Licorice has a secret life. A
series of medical studies have
revealed that this mild-mannered
candy is actually a superhero
herb in disguise.
For example, research with
animals and humans supports
the traditional use of licorice root
to prevent and treat stomach ulcers.
In a study of rats given
either plain aspirin or licoricecoated
aspirin (high doses of aspirin often causes ulcers in
rats), the rats receiving the licorice aspirin developed 50 percent
fewer ulcers. Studies with humans have found that compounds
containing glycyrrhizin (an active substance in licorice
– more on this later) may be as effective as leading antiulcer
medications in relieving stomach ulcer pain and preventing
ulcers from developing. In a study that utilized licorice
root extract to treat one hundred stomach ulcer patients
(of which eighty-six had not improved from conventional medication),
90 percent of patients improved. The ulcers totally
disappeared in twenty-two of these patients.
A study done by a team of Scottish researchers concluded
that a chemical derived from licorice may boost brain function
and slow age-related memory loss. The chemical is
carbenoxolone, a substance traditionally used to soothe ulcers.
Ten healthy elderly men without any memory impairment
took carbenoxolone three times a day. A month later the subjects performed about 10 percent
better on tests of the ability to use and
recall certain words than nonmedicated
Other research suggests that licorice
can help prevent and treat chronic hepatitis
(a liver disease), lower cholesterol
and blood pressure, and reduce the risk
of heart disease. All this from what
many of us regard as a pleasant candy.
This purple and white flowering perennial
is native to southern Europe,
Asia, and the Middle East. Sweet tasting
licorice has been used for over two
thousand years to soothe chest and
Modern herbalists also use licorice
for its anti-arthritic and anti-inflammatory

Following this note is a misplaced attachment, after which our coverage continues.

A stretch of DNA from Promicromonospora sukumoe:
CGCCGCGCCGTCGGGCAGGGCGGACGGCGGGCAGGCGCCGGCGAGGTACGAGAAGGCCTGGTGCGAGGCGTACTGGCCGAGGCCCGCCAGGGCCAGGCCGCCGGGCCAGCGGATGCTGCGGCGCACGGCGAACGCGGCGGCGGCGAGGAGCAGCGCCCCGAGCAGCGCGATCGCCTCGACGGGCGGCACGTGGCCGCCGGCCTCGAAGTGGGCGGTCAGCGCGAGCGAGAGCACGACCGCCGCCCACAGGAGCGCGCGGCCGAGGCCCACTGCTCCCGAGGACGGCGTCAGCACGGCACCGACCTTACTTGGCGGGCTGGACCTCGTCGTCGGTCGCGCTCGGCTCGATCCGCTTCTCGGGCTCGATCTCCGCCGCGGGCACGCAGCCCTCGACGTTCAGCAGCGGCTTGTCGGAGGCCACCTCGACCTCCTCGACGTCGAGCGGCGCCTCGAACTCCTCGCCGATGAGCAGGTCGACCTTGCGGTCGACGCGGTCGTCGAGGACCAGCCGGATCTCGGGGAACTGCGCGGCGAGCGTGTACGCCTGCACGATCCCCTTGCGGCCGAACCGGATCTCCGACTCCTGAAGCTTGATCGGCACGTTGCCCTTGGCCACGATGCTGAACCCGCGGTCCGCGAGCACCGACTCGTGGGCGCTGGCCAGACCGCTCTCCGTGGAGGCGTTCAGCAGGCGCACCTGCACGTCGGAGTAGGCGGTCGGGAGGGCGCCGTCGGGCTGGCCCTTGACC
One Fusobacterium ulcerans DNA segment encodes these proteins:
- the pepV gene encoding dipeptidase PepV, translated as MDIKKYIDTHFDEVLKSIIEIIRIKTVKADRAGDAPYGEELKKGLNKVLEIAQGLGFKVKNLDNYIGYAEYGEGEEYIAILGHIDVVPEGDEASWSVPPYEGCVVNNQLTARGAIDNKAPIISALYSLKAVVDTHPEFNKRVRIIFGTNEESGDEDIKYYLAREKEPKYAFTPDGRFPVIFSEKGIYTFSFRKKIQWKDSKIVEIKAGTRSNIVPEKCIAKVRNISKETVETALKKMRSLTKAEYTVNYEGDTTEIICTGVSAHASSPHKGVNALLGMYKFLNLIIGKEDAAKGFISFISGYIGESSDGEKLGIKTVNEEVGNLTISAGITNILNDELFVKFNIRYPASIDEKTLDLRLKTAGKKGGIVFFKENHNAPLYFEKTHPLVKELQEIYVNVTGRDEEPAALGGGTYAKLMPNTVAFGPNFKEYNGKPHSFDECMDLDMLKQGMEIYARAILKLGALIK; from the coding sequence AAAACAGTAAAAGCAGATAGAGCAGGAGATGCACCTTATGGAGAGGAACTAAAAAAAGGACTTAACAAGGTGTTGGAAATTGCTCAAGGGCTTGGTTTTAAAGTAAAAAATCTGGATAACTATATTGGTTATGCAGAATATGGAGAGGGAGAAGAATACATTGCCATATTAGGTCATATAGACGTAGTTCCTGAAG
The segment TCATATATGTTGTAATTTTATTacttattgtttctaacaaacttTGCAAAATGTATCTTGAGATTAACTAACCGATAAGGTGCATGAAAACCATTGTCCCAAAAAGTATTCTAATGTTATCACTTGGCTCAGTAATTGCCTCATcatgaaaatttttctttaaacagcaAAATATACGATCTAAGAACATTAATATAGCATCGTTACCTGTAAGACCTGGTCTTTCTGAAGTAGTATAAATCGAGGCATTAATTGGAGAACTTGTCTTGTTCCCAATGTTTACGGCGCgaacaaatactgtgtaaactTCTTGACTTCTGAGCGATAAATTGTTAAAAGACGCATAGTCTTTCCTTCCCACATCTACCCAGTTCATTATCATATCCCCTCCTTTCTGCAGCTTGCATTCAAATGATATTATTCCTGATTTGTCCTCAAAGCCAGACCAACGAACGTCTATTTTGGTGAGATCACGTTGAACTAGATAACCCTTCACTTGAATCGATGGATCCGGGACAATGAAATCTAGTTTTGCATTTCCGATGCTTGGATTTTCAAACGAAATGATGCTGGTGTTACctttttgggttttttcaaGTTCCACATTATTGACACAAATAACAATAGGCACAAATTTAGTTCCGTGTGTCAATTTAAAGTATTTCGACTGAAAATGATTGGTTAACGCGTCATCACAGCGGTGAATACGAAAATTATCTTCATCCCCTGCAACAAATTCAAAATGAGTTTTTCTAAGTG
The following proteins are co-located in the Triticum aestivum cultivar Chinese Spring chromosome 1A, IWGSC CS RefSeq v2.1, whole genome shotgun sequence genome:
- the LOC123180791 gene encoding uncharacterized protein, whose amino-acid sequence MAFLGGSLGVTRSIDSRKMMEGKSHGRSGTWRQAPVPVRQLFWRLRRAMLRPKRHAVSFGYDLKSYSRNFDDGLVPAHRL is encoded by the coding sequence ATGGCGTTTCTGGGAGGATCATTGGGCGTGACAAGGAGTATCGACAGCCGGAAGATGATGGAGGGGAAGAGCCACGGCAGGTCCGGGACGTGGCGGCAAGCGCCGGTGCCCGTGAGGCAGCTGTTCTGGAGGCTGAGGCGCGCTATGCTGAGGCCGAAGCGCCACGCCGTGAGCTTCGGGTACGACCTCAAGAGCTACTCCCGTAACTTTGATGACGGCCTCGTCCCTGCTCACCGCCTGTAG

properties, particularly its healing
qualities for inflamed mucous membranes
of the respiratory tract.
The plant flowers between May and
August. In the late fall, the roots are
gathered and dried. It is the root that is
most widely used in herbal medicine.
Known as “sweet root,” licorice root
contains a substance (glycyrrhizin) that
is about fifty times sweeter than sugar;
hence, the candy sticks derived from this
versatile herb. Licorice is the second
most prescribed herb in China following
Consistent with traditional usage,
Edgar Cayce recommended licorice primarily
for its healing effects on the mucous
membranes of the stomach and intestines
in the sixty-three readings that
discuss this herb. The readings always
prescribed licorice as an ingredient in
various complex herbal formulas – never
Licorice root and its derivatives can
be purchased at many health food stores.
In addition to the dried root, this herb is
available as a powder, cream, lozenge,
tablet, or liquid.
As with any powerful medicine, licorice
can be harmful if misused. Glycyrrhizin,
one of the active ingredients in licorice,
can produce negative side effects
including increased blood pressure, sodium
and water retention, and a variety
of harmful medication interactions. For
licorice without glycyrrhizin, look for
products labeled DGL (deglycyrrhizinated).
To avoid these potential problems,
many modern candy products substitute
anise (an herb with a pleasant licorice
flavor) or remove the glycyrrhizin. Be
careful to consume only modest amounts
of any candy labeled as “real licorice.”
Although I am sure that I am preaching
to the choir, be aware that swallowing
saliva from licorice-laced chewing tobacco
can also result in toxic reactions.
Andrew Weil, M.D., recommends
avoiding whole licorice or licorice root
products if you have high blood pressure,
kidney or liver disease, diabetes or heart
disease, if you’re using diuretics, and
during pregnancy. For anyone considering
using licorice as an ulcer treatment,
be sure to seek the assistance of a
qualified health professional.